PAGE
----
Ghosts › A Land Long Remembers
Intro .

I have talked of a life-changing trip that I took to Gettysburg when I was 23. I have written about feeling compelled to go, drawn to the place at a pivotal point in my life and not really knowing why. I could not fully define what seemed like a need. It would take many more years for me to realize that some things—many things—are just unexplainable; and that living suspended within that reality is okay. I still do not fully understand why the American Civil War captures my attention the way it does. I have come to know pieces of why, have come to define some of the motivations. But the inspiration itself is still a mystery. And that is enough. Some things, some occurrences, can remain unknown, unknowable.

Such an occurrence fell on the evening of July 2, 1993, atop Culp’s Hill. This prompt rise anchored what is known as the Union’s “fishhook” defensive line at Gettysburg, an extensive alignment of troops that stretched across rises and ridges before curving around to Culp’s Hill—what would be the “barb” in the hook. . . . It had been pouring on and off throughout that afternoon in 1993. And though the storms had moved out, it was still overcast, the cloak of night closing on the scene quicker than it would have otherwise. It was the end of a long wet day of touring and I had the one final stop to make, the park’s auto-tour road leading me through a settling fog to the top of Culp’s Hill. I felt the need for headlights, which when turned on pushed an eerie glow through the mist. It was a diffuse luminous conjuring that turned frenetic as I neared a loop in the road before the crest. The spinning red and white lights of an ambulance announced an accident scene, EMTs tending to a motorcyclist who had misjudged the rain-slick curve. The rider seemed dazed but okay. An inventory of limbs seemed to confirm nothing broken. I waited a few minutes for this to clear, the silent emergency lights whirling. It was an odd scene added to an odd scene, fog streaming through in thick bands. I jotted in a journal I kept close throughout that trip of being reminded in that moment of an old-time belief, that fog was once considered the residue of lost souls: those dead whose spirit or energy lingers about the temporal plane unreconciled, unsettled. The mysterious streams of fog seemed not unlike the low-lying smoke cloud indicative of all Civil War battles, the suffocating airborne residue of powder-fired weapons that would have drifted through these same woods as fighting swept across the slopes of Culp’s Hill 130 years earlier to the hour.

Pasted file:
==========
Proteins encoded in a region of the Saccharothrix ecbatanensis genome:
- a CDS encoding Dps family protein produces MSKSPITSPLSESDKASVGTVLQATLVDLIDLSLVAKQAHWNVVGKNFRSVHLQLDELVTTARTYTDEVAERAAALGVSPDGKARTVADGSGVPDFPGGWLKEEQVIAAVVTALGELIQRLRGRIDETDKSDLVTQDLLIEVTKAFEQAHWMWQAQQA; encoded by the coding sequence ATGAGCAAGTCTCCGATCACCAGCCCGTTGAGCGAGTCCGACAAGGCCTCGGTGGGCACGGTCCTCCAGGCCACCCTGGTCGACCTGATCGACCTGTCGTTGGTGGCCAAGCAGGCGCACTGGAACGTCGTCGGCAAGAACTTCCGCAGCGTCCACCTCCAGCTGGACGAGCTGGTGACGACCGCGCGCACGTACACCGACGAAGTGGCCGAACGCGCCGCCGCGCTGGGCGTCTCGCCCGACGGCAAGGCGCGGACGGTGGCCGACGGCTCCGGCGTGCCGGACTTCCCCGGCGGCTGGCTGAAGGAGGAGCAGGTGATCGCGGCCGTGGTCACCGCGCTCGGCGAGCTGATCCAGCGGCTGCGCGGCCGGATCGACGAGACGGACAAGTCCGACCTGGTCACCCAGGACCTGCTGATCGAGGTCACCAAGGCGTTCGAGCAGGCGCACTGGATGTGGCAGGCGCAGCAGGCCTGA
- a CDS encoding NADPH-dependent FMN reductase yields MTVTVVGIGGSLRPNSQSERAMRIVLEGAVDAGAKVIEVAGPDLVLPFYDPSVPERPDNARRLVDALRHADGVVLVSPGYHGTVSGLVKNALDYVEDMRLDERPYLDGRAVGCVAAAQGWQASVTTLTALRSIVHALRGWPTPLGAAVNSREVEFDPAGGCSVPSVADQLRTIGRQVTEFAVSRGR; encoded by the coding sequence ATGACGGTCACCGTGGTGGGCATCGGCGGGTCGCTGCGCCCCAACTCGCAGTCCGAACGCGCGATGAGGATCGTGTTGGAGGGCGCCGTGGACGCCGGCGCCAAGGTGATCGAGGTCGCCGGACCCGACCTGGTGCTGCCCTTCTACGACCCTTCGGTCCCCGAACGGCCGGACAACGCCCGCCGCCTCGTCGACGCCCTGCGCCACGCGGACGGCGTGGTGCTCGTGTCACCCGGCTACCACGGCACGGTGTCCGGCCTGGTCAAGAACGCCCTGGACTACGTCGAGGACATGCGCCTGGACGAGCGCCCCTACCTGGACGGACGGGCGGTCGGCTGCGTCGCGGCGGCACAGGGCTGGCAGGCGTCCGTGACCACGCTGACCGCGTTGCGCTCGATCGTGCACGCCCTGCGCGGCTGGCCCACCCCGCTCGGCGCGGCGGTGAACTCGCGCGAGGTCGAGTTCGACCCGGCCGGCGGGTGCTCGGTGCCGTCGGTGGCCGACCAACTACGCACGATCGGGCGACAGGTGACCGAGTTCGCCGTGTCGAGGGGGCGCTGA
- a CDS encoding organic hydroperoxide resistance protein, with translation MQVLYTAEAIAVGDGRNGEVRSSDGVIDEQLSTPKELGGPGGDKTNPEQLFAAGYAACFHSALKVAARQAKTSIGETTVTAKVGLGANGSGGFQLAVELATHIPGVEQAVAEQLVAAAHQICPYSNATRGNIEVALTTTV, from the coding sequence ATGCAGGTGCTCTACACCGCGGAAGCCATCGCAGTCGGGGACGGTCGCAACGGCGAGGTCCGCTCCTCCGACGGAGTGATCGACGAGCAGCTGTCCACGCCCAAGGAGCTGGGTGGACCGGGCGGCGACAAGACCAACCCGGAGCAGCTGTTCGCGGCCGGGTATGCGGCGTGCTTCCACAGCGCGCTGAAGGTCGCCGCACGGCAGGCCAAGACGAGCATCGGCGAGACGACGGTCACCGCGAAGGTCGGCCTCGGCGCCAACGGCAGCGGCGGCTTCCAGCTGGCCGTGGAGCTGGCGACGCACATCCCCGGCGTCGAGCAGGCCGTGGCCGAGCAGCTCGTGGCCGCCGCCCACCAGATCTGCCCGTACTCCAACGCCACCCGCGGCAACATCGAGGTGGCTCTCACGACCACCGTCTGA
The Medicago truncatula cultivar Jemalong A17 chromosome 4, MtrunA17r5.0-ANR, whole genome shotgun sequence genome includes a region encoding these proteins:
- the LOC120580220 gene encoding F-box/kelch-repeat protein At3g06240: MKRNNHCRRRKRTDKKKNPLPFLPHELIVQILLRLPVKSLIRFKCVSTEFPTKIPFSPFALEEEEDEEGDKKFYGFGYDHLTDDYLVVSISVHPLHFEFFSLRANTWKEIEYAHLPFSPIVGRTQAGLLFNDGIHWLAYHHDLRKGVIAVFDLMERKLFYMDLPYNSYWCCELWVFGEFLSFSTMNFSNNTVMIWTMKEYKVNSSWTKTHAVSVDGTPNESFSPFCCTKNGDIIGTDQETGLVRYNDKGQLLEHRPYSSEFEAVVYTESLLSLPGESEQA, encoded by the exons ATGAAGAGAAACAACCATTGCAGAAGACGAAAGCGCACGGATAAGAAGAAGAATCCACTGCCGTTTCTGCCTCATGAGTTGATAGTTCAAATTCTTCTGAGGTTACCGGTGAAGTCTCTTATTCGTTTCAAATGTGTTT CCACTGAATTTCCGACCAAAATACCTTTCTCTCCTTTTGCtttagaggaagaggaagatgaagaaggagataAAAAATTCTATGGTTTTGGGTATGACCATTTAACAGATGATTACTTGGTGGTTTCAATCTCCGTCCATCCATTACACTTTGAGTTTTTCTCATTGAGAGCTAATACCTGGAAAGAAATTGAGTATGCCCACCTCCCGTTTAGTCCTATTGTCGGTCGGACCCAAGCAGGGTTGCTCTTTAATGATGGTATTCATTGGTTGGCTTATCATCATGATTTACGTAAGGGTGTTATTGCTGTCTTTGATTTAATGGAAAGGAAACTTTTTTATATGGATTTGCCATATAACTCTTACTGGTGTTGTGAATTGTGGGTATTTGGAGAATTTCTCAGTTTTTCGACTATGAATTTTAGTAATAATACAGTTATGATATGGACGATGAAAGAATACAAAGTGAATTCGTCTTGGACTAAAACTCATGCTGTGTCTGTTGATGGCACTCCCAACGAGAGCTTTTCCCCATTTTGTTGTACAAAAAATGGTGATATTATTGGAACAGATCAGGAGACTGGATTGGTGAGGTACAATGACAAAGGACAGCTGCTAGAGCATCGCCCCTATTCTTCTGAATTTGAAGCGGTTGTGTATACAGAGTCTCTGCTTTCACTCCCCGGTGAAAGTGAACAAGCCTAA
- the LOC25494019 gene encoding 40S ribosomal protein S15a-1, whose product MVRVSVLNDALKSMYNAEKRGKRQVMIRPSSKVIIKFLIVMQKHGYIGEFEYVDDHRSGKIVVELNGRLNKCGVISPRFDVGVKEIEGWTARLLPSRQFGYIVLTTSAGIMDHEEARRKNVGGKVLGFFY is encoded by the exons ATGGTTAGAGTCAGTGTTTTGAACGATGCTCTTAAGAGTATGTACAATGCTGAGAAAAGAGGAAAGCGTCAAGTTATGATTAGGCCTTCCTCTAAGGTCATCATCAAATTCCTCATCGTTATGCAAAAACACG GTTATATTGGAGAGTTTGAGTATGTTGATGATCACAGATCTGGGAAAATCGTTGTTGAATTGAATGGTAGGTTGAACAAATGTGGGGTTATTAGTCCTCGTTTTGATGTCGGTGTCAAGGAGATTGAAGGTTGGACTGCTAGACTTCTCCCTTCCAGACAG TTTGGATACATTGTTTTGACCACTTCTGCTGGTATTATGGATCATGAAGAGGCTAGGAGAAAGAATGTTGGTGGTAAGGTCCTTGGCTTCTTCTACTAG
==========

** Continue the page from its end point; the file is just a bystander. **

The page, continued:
With the road cleared, I reached the summit under dusk. I had hoped to climb the observation tower at the hill’s peak to see what I could see; but the fog was too thick and it was too dark besides. So, I sat for a few minutes in the parking lot before the tower with the car-door open (a second-hand LeSabre that would see me through dozens of tours). The dome-light threw light enough by which to scrawl a few final notes. I was alone, the grey darkening. I soon felt a very odd sense, a hair on the back of your neck standing up kind of thing. It was as if every cell in my body was quite suddenly on high alert. I had not put much thought into the voluminous accounts of the “ghosts of Gettysburg” until that moment. I felt I was not alone. The air seemed to crackle. I got up out of the car and stood in the space of the open door, looking around. The closest approximation to what happened next is this: It felt as if a form—something, someone—passed right through me. It was an electric sensation. It may have been a lost soul, a ghost on the hill … What was for sure is that it freaked me the fuck out. I stood frozen for a few seconds before coming to, jumping back into the car and getting the hell out of there.

Ghost On The Hill: Chattanooga NMP / Tunnel Hill

An old oak atop Tunnel Hill, Chattanooga National Military Park

A Work In Progress . . .